LG V10 Review
The LG V10 is the company’s latest flagship smartphone in the Philippines that boasts features not usually seen on other handsets. This includes a full manual control over its imaging, dual display, and dual front cameras while sporting a premium build quality. Let’s take a look how these new features fare in daily usage and determine if they are indeed useful or just something to play around with.
Design and Construction
The LG V10 is quite tall at almost 160mm. This is due to the sizable 5.7-inch screen that acts as the main display and another 2.1-inch panel on top of it for the secondary screen. This makes the device more suited for two-handed use, as using only one hand may limit you in reaching icons on the far end of the display (depending on what hand you’re using). This was the case for me, considering I already have bigger-than-average hands. We’ll discuss more about its dual display in just a bit.
What’s prominent about the build quality of the V10 as a whole is found when you turn it on its back. It has a silicon-based cover which the company calls DuraSkin and is highly resistant to nicks and scratches. It also adds a good amount of grip either when you hold it or simply place it down on a table so the device doesn’t slide. Aesthetically, this back panel adds a good texture and is a fresh look from the usual bare and plastic backs commonly seen on smartphones today.
The company implemented stainless steel that acts as a frame on the sides of the handset. This gives a totally solid feel and sturdy support for the device that further adds premium quality to the form factor. We tried bending the smartphone, but it won’t even budge — not one bit. In this aspect, we’re all praises for the V10.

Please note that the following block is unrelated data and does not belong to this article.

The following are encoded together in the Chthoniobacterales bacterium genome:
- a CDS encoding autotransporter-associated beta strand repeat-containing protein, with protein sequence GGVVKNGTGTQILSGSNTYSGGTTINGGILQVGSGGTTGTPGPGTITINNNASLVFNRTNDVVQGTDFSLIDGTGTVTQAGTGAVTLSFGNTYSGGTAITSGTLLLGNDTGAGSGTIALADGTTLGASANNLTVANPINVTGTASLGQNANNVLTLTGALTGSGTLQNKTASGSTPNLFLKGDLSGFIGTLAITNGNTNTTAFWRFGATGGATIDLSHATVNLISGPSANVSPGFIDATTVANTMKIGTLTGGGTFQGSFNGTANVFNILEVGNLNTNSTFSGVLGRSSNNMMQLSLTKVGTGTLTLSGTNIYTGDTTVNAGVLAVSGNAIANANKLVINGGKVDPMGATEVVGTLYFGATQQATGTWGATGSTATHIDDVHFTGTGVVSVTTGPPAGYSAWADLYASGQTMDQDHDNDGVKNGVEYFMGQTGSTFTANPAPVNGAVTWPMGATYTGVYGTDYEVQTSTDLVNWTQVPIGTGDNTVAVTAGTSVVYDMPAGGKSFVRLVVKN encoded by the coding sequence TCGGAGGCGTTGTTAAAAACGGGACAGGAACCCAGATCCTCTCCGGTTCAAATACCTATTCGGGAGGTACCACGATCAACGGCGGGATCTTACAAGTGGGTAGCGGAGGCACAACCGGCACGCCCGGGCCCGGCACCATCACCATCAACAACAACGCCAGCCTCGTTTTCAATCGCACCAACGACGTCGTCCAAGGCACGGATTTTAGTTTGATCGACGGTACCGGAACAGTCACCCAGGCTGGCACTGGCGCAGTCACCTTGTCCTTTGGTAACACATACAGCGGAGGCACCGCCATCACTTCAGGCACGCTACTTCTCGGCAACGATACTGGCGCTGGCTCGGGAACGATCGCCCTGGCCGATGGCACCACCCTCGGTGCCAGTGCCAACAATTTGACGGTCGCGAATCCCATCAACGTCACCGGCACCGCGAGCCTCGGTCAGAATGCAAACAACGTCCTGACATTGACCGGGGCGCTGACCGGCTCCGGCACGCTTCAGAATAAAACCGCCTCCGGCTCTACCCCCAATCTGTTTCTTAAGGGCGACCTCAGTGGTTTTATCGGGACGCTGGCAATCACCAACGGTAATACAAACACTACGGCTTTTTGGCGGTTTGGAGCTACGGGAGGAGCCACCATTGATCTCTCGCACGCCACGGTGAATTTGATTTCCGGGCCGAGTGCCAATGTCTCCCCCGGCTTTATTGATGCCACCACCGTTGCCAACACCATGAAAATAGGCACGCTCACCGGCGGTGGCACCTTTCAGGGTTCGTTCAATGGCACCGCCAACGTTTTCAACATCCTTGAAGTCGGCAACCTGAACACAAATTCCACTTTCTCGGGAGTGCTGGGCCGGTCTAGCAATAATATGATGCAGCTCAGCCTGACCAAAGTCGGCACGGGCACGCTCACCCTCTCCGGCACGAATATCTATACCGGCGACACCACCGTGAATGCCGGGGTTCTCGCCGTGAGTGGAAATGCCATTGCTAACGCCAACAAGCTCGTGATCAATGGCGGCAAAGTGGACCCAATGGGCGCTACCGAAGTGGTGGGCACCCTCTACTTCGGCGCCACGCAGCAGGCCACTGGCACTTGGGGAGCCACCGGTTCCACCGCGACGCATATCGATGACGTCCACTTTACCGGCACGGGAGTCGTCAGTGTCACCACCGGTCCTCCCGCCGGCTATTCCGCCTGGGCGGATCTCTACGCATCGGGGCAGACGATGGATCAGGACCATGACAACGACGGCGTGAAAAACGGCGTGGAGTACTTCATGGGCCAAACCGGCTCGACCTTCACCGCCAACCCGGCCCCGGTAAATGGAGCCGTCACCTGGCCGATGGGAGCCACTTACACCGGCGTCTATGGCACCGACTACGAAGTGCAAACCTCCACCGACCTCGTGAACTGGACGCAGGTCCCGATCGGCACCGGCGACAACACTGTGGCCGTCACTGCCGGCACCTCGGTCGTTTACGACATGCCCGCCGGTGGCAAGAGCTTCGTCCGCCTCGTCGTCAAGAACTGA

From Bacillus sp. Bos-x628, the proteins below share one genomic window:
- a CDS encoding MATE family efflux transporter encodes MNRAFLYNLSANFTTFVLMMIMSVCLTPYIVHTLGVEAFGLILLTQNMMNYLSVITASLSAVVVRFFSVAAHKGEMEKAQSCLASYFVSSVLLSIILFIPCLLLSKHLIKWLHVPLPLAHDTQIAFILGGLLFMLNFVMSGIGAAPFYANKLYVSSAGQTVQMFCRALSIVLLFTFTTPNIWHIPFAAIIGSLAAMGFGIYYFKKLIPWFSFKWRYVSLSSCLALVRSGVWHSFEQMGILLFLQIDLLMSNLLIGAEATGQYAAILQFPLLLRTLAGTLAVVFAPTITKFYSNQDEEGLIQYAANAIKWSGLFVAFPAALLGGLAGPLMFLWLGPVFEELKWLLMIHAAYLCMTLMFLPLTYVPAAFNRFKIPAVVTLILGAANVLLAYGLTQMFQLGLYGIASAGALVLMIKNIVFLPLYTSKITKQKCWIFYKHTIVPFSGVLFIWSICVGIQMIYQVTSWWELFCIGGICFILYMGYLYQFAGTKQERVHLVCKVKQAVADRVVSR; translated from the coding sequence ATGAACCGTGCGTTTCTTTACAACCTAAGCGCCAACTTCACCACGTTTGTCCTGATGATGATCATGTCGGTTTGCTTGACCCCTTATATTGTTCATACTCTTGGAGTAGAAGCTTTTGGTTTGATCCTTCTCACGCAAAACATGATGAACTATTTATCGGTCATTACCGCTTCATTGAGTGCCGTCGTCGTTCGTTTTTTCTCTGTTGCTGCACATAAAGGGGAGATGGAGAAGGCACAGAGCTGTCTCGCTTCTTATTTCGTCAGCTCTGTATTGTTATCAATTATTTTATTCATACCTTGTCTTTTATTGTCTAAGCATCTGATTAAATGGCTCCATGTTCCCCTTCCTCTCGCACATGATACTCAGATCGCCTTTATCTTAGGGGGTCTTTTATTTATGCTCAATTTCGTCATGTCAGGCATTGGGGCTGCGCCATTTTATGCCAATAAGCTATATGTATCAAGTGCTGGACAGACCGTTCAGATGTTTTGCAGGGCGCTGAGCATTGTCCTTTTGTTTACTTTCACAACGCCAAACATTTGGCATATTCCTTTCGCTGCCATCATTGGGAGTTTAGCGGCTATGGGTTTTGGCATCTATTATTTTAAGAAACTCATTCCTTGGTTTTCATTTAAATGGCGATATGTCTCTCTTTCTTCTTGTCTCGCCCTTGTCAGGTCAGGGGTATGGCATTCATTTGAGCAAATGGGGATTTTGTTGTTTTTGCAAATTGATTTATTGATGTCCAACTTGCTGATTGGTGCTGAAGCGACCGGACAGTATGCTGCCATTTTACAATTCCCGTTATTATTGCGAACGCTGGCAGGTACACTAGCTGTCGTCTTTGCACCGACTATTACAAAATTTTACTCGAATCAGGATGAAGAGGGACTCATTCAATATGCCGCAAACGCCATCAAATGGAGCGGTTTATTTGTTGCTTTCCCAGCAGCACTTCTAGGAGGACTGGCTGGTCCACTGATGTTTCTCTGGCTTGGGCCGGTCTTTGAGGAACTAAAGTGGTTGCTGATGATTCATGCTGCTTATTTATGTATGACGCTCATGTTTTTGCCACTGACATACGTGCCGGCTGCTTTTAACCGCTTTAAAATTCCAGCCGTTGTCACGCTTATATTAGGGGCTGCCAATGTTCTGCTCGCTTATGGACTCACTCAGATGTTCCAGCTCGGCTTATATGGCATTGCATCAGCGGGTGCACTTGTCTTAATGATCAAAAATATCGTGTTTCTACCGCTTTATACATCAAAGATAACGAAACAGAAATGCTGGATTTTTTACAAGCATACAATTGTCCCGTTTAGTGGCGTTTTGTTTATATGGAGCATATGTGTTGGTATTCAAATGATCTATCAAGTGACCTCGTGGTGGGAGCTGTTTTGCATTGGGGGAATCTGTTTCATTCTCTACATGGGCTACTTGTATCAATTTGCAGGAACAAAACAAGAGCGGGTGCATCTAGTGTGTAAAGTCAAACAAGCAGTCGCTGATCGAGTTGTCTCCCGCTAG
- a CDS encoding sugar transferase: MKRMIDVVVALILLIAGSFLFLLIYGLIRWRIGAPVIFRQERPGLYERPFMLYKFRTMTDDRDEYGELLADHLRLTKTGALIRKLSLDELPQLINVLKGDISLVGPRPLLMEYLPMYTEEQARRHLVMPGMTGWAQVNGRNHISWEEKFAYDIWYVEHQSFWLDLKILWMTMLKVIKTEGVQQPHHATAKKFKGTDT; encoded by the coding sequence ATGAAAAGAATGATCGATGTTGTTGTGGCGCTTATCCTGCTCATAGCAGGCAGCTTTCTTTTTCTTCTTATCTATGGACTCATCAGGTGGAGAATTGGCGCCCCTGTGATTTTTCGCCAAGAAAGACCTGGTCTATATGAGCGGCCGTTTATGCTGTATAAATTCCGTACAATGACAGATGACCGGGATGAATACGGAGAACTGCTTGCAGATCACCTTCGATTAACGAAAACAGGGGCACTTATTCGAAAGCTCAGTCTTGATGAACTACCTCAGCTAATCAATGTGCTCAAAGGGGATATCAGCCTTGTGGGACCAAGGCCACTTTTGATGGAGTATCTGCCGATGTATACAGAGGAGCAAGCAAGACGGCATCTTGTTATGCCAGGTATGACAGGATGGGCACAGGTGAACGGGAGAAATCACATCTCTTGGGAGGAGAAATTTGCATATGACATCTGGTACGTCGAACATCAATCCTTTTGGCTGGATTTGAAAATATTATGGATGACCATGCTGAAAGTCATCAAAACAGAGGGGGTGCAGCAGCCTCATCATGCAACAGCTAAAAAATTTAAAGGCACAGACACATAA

In addition, rest assured that scratching the screen would be kept to minimum thanks to its Gorilla Glass 4 protection. Want to know how scratch-proof the Gorilla Glass 4 is? We tried using it to hammer a nail and as a chopping board and it survived without any scratches (See Zenfone 2 Laser’s video feature here).
At the back we have the 16-megapixel camera with OIS and Laser Autofocus, just like the LG G4. Below it is the lock button that doubles as a fingerprint sensor. After registering our fingerprint on the device, it proved to be highly accurate and we were able to unlock the screen 9/10 times we tried.
Also seen here is the handset’s volume rocker flanking the lock button. One gripe that we have here was that the texture of the back panel is almost the same as the one in the volume rocker. Because of this, it was quite hard to tell the difference between the two while only using our finger (without having to look at it) to adjust the volume. This is one minor design flaw that LG overlooked, in our opinion.
Up front, the camera has a dual lens setup that captures either a standard 80-degree shot or a 120-degree wide-angle photo so you could fit more people in — eliminating the need for a selfie stick. We have our thoughts on it and we’ll dive more into them in the Camera section of this review.
Another thing we totally like about the V10 is that not only is its memory expandable up to 2TB, but it also has a removable 3000mAh battery by popping off the back cover. If you’d think about it, most flagship handsets today no longer has these three capabilities — either there’s no room for memory expansion, the battery is built-in, or the back cover isn’t removable.
The speaker grille, microUSB port, and audio jack are all lined up at the bottom. This leaves all the other sides devoid of any ports and buttons.